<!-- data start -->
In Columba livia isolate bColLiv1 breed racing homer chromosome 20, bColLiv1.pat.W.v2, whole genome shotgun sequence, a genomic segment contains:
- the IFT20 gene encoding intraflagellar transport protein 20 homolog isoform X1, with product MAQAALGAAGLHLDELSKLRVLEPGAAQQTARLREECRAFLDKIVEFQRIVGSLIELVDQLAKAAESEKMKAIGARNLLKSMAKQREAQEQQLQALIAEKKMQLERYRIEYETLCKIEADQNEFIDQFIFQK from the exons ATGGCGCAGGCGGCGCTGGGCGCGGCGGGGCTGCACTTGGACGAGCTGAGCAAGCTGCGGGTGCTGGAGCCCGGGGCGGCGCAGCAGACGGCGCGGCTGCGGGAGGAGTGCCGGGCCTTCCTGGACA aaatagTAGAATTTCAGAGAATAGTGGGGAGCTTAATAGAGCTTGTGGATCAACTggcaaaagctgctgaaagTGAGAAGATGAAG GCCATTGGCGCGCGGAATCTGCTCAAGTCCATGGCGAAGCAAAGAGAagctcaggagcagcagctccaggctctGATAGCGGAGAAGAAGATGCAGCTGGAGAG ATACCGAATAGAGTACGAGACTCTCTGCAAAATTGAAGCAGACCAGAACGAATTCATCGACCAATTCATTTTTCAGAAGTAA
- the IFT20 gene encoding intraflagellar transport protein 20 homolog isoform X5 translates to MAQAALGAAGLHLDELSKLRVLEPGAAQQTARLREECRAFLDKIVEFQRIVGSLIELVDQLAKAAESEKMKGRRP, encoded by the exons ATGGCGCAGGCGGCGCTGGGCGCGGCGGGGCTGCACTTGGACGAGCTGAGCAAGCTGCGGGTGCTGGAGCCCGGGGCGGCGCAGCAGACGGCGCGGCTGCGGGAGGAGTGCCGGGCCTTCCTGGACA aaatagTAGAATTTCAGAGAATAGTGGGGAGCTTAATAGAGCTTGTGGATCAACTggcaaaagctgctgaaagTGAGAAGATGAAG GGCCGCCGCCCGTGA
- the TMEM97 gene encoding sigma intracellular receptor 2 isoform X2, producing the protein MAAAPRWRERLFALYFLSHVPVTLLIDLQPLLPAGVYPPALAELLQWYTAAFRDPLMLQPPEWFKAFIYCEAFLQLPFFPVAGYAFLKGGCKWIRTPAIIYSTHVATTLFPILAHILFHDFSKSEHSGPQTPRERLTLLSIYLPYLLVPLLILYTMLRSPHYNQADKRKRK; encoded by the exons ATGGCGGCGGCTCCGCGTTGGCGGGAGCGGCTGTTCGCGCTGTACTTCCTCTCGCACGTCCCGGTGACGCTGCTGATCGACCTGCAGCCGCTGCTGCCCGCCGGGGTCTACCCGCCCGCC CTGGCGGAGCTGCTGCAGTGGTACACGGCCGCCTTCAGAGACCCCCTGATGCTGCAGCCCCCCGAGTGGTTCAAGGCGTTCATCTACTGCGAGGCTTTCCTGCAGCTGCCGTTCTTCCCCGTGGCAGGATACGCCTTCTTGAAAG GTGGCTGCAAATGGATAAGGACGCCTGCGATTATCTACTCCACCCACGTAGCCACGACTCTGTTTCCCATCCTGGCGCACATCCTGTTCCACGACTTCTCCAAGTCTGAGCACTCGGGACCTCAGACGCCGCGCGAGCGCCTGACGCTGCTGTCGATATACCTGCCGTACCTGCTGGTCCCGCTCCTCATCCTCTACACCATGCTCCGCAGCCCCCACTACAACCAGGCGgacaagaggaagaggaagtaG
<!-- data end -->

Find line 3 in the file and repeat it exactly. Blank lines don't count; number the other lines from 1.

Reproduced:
- the IFT20 gene encoding intraflagellar transport protein 20 homolog isoform X5 translates to MAQAALGAAGLHLDELSKLRVLEPGAAQQTARLREECRAFLDKIVEFQRIVGSLIELVDQLAKAAESEKMKGRRP, encoded by the exons ATGGCGCAGGCGGCGCTGGGCGCGGCGGGGCTGCACTTGGACGAGCTGAGCAAGCTGCGGGTGCTGGAGCCCGGGGCGGCGCAGCAGACGGCGCGGCTGCGGGAGGAGTGCCGGGCCTTCCTGGACA aaatagTAGAATTTCAGAGAATAGTGGGGAGCTTAATAGAGCTTGTGGATCAACTggcaaaagctgctgaaagTGAGAAGATGAAG GGCCGCCGCCCGTGA